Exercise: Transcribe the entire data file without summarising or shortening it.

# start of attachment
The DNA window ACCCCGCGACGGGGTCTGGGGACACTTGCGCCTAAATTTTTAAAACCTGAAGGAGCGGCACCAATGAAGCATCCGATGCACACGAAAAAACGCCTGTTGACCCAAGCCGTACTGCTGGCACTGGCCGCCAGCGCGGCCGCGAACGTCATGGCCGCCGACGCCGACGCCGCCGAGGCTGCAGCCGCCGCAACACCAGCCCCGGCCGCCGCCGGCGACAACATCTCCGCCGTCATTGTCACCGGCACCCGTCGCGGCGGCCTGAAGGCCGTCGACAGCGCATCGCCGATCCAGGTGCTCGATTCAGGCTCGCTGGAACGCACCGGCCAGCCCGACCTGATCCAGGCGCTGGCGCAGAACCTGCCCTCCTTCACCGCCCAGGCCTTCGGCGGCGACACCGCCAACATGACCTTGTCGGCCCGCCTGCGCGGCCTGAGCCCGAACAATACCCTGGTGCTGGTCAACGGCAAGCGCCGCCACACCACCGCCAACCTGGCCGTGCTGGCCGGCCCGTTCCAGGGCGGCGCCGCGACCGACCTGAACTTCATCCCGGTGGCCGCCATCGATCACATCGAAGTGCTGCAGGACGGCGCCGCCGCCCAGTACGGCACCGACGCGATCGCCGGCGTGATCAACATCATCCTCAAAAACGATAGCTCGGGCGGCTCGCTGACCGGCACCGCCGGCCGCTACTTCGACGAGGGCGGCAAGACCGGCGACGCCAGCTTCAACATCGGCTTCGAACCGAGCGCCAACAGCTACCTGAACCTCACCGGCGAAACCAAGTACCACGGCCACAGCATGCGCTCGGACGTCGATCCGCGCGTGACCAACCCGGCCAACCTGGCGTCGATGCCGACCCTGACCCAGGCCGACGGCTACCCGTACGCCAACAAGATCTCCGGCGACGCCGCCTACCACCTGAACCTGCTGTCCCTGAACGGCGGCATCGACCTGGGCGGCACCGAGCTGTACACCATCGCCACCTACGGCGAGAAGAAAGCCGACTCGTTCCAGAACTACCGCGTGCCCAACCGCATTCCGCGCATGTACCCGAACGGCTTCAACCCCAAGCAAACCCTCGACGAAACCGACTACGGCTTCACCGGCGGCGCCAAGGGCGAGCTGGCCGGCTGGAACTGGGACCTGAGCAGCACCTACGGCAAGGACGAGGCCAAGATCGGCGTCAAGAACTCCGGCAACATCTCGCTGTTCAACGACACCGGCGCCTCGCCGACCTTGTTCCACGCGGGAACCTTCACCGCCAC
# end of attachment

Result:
The DNA window ACCCCGCGACGGGGTCTGGGGACACTTGCGCCTAAATTTTTAAAACCTGAAGGAGCGGCACCAATGAAGCATCCGATGCACACGAAAAAACGCCTGTTGACCCAAGCCGTACTGCTGGCACTGGCCGCCAGCGCGGCCGCGAACGTCATGGCCGCCGACGCCGACGCCGCCGAGGCTGCAGCCGCCGCAACACCAGCCCCGGCCGCCGCCGGCGACAACATCTCCGCCGTCATTGTCACCGGCACCCGTCGCGGCGGCCTGAAGGCCGTCGACAGCGCATCGCCGATCCAGGTGCTCGATTCAGGCTCGCTGGAACGCACCGGCCAGCCCGACCTGATCCAGGCGCTGGCGCAGAACCTGCCCTCCTTCACCGCCCAGGCCTTCGGCGGCGACACCGCCAACATGACCTTGTCGGCCCGCCTGCGCGGCCTGAGCCCGAACAATACCCTGGTGCTGGTCAACGGCAAGCGCCGCCACACCACCGCCAACCTGGCCGTGCTGGCCGGCCCGTTCCAGGGCGGCGCCGCGACCGACCTGAACTTCATCCCGGTGGCCGCCATCGATCACATCGAAGTGCTGCAGGACGGCGCCGCCGCCCAGTACGGCACCGACGCGATCGCCGGCGTGATCAACATCATCCTCAAAAACGATAGCTCGGGCGGCTCGCTGACCGGCACCGCCGGCCGCTACTTCGACGAGGGCGGCAAGACCGGCGACGCCAGCTTCAACATCGGCTTCGAACCGAGCGCCAACAGCTACCTGAACCTCACCGGCGAAACCAAGTACCACGGCCACAGCATGCGCTCGGACGTCGATCCGCGCGTGACCAACCCGGCCAACCTGGCGTCGATGCCGACCCTGACCCAGGCCGACGGCTACCCGTACGCCAACAAGATCTCCGGCGACGCCGCCTACCACCTGAACCTGCTGTCCCTGAACGGCGGCATCGACCTGGGCGGCACCGAGCTGTACACCATCGCCACCTACGGCGAGAAGAAAGCCGACTCGTTCCAGAACTACCGCGTGCCCAACCGCATTCCGCGCATGTACCCGAACGGCTTCAACCCCAAGCAAACCCTCGACGAAACCGACTACGGCTTCACCGGCGGCGCCAAGGGCGAGCTGGCCGGCTGGAACTGGGACCTGAGCAGCACCTACGGCAAGGACGAGGCCAAGATCGGCGTCAAGAACTCCGGCAACATCTCGCTGTTCAACGACACCGGCGCCTCGCCGACCTTGTTCCACGCGGGAACCTTCACCGCCAC